My autistic teenager is constantly online

Parent Question:
My 14-year-old son, who is autistic, has become really dependent on his phone and computer and is spending nearly the whole day on some sort of device. Over the long summer it was hard to get him to do much else. In the heat of a row, I did remove his phone, and this sparked a serious meltdown – it was like I had severed one of his limbs.

Now that we are starting back into the school year, I am trying to get back into good routines. He does walk to school and has one good friend there (who might also be autistic, though undiagnosed) and they kept good contact online over the summer. He also does badminton which I am hoping he will restart. Academically, he is a good student. I am wondering what limits to set on technology. You read so much about the harm too much screen time can cause.

There are genuine concerns that excessive screen time, and particularly social media, can be associated with mental health problems in young teens. However, there is also interesting evidence which suggests that screen time may have a different role in the lives of autistic young people. In a recent US study, they found that while screen time was significantly associated with anxiety and depression in neurotypical youth, this was not the case for autistic youth. While social media might increase social comparison, poor self-esteem and stress for neurotypical teenagers, this does not seem to be the case for autistic teenagers.

While other studies have shown that autistic teenagers do have higher rates of depression and anxiety overall, it is likely that real-world stresses rather than online ones are the cause of this, such as exclusion in social groups, lack of support and understanding in school, etc.

When thinking about what limits to set around technology, the first thing to do is to consider what is the role of technology in your son’s life and what positive functions it might serve for him. Many autistic young people report positive benefits of technology in their lives. For example, many find the online world a unique way to connect with other autistic people or to pursue their specialised interests (such as video games or a love of history or chess or whatever) which may not be available to them in the real world.

Many autistic people also report how spending time online also serves as a way to decompress and relax from real-world stresses. Of course, there are still dangers and challenges for excessive online usage, but first try to understand the benefits and how it works in your son’s life.

Get to know your son’s online world
Ask your son to explain how he uses the online world and what things he enjoys to do. There might be opportunities to join him in some of these activities. For example, if your son has a passion for video games online, you could ask him to explain how the game works and get you set up on the first level so you can play him. Many autistic young people are delighted to explain their passions and interests to other people, so this can be an opportunity for you to connect and get to know him better.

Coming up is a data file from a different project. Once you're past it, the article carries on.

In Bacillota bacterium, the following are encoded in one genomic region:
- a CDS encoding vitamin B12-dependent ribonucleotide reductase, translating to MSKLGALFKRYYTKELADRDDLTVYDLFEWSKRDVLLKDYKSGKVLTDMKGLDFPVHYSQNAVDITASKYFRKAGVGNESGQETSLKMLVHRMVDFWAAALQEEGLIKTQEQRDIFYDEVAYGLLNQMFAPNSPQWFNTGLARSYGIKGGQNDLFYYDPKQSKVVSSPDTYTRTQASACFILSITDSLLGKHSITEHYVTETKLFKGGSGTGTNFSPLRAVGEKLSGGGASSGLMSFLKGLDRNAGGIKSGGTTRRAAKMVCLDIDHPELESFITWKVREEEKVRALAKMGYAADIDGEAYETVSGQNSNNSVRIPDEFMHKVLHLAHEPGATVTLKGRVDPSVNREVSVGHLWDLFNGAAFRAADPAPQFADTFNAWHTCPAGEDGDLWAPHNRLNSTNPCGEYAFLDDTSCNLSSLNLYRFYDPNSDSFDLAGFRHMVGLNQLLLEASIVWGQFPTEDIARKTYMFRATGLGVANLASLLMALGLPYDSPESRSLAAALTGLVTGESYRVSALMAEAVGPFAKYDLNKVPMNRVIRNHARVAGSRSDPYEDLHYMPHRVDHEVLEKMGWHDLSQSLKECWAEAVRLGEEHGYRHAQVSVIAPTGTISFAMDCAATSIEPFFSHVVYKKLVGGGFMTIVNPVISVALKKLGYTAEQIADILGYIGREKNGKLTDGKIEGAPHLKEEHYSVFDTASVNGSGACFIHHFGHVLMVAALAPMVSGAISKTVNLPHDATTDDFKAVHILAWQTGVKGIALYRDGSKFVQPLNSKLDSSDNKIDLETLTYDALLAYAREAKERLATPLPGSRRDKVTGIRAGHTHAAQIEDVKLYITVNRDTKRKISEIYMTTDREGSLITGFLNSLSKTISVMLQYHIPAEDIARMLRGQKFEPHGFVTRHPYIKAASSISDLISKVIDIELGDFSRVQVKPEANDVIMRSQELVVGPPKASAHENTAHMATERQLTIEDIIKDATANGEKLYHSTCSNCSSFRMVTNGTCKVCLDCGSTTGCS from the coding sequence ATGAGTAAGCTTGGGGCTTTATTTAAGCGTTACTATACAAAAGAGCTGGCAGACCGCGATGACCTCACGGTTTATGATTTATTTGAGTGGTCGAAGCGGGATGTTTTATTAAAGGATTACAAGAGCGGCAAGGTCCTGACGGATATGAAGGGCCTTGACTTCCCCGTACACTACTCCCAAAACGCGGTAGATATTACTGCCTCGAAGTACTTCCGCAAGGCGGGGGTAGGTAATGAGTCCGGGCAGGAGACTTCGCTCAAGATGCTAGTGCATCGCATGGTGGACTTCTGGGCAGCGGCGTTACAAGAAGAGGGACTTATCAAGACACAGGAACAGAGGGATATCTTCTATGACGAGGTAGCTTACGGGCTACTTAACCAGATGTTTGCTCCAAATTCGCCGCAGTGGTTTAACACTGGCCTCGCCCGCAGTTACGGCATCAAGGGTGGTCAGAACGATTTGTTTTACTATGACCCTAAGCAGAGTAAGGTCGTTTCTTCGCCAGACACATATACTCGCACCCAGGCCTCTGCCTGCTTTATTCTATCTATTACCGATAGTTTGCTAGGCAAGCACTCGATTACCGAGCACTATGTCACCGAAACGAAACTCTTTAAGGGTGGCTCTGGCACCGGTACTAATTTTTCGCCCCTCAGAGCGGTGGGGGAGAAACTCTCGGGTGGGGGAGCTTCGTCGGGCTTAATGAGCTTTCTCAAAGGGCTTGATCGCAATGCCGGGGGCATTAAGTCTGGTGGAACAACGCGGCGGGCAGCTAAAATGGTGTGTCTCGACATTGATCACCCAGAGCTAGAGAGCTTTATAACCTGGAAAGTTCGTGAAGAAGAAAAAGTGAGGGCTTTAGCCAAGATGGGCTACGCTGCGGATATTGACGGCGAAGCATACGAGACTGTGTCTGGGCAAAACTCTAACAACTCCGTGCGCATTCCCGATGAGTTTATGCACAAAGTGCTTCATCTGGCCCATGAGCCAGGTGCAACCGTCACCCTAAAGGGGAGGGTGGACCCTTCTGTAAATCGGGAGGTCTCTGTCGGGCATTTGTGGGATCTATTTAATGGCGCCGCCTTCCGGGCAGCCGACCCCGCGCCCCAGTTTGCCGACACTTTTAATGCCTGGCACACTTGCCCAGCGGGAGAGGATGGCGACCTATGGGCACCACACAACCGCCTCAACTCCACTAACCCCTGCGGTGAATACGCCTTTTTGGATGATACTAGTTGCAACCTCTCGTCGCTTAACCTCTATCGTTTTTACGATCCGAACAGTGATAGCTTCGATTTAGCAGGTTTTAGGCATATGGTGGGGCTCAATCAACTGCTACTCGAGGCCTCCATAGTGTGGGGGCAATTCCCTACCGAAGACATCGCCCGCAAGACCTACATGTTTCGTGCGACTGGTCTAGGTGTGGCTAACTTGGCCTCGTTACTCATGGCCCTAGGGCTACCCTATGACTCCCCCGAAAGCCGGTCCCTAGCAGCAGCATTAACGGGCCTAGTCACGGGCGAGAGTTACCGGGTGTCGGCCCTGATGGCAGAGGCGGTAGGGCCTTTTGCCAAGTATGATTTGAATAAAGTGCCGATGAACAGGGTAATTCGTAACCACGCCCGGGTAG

Encourage him to think what limits are needed
A sense of autonomy is important for teenagers in general and for autistic teenagers in particular. So rather than imposing rules about screen time, take time to explore with him what rules and routines he thinks are necessary. Ask him what he thinks are the dangers of overuse and what he thinks is the best way to approach it. You can of course share your concerns and thoughts but make sure to listen to his ideas first.

A good way to approach things is to express positive things you would like around his technology usage. For example, you might want to ensure there are “screen-free” family times, such as mealtimes, or you might want a wind-down from screens in the evening to ensure a better night’s sleep, or you might want to see homework done first before recreational screen time.

Finally, you might want to set some goals that are nothing to do with screens, such as around physical activities. For example, encouraging him to keep up his badminton or walking together as a family, etc.

Address other stresses in your child
Make sure to listen out for the other stresses in your son’s life and take steps to address these. Growing up as a teenager is hard enough and autistic teenagers can face extra challenges. Listen carefully to how he is getting on in school and keep in contact with his school about his progress. With a diagnosis of autism he is entitled to extra supports from the school, so it worth reviewing this with the school.

You can also support him to find new outlets and supports that might benefit him, whether this is taking up new interests that align with his passions or more formal support groups or counselling. Consider also contacting the child and family support programme run by They provide a helpline for parents and also groups for teenagers and young people.

John Sharry is founder of the Parents Plus Charity and an adjunct professor at the School of Psychology, University College Dublin. This parenting Q&A was originally published in the Irish Times in September 2023. John writes in the Irish Times Newspaper on Tuesdays. His website is